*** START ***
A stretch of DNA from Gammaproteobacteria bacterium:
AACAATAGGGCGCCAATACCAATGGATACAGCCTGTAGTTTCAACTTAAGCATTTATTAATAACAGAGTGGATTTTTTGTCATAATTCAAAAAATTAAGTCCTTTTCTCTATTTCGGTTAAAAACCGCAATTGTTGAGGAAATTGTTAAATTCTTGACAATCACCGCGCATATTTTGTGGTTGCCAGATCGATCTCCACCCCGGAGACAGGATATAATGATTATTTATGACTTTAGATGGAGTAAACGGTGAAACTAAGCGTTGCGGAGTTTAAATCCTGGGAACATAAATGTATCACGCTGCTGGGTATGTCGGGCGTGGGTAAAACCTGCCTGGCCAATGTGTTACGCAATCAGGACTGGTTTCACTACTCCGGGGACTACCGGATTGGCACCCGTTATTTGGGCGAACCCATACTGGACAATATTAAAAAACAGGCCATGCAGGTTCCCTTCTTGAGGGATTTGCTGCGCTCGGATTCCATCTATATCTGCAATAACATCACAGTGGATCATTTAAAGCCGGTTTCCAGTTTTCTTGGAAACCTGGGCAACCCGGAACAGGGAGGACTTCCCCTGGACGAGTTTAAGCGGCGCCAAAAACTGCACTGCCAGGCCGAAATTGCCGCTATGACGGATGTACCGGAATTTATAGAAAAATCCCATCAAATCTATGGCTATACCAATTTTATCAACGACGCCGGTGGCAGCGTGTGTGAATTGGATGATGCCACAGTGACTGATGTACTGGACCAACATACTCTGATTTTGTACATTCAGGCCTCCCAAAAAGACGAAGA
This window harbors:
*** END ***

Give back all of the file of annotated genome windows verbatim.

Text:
A stretch of DNA from Gammaproteobacteria bacterium:
AACAATAGGGCGCCAATACCAATGGATACAGCCTGTAGTTTCAACTTAAGCATTTATTAATAACAGAGTGGATTTTTTGTCATAATTCAAAAAATTAAGTCCTTTTCTCTATTTCGGTTAAAAACCGCAATTGTTGAGGAAATTGTTAAATTCTTGACAATCACCGCGCATATTTTGTGGTTGCCAGATCGATCTCCACCCCGGAGACAGGATATAATGATTATTTATGACTTTAGATGGAGTAAACGGTGAAACTAAGCGTTGCGGAGTTTAAATCCTGGGAACATAAATGTATCACGCTGCTGGGTATGTCGGGCGTGGGTAAAACCTGCCTGGCCAATGTGTTACGCAATCAGGACTGGTTTCACTACTCCGGGGACTACCGGATTGGCACCCGTTATTTGGGCGAACCCATACTGGACAATATTAAAAAACAGGCCATGCAGGTTCCCTTCTTGAGGGATTTGCTGCGCTCGGATTCCATCTATATCTGCAATAACATCACAGTGGATCATTTAAAGCCGGTTTCCAGTTTTCTTGGAAACCTGGGCAACCCGGAACAGGGAGGACTTCCCCTGGACGAGTTTAAGCGGCGCCAAAAACTGCACTGCCAGGCCGAAATTGCCGCTATGACGGATGTACCGGAATTTATAGAAAAATCCCATCAAATCTATGGCTATACCAATTTTATCAACGACGCCGGTGGCAGCGTGTGTGAATTGGATGATGCCACAGTGACTGATGTACTGGACCAACATACTCTGATTTTGTACATTCAGGCCTCCCAAAAAGACGAAGA
This window harbors: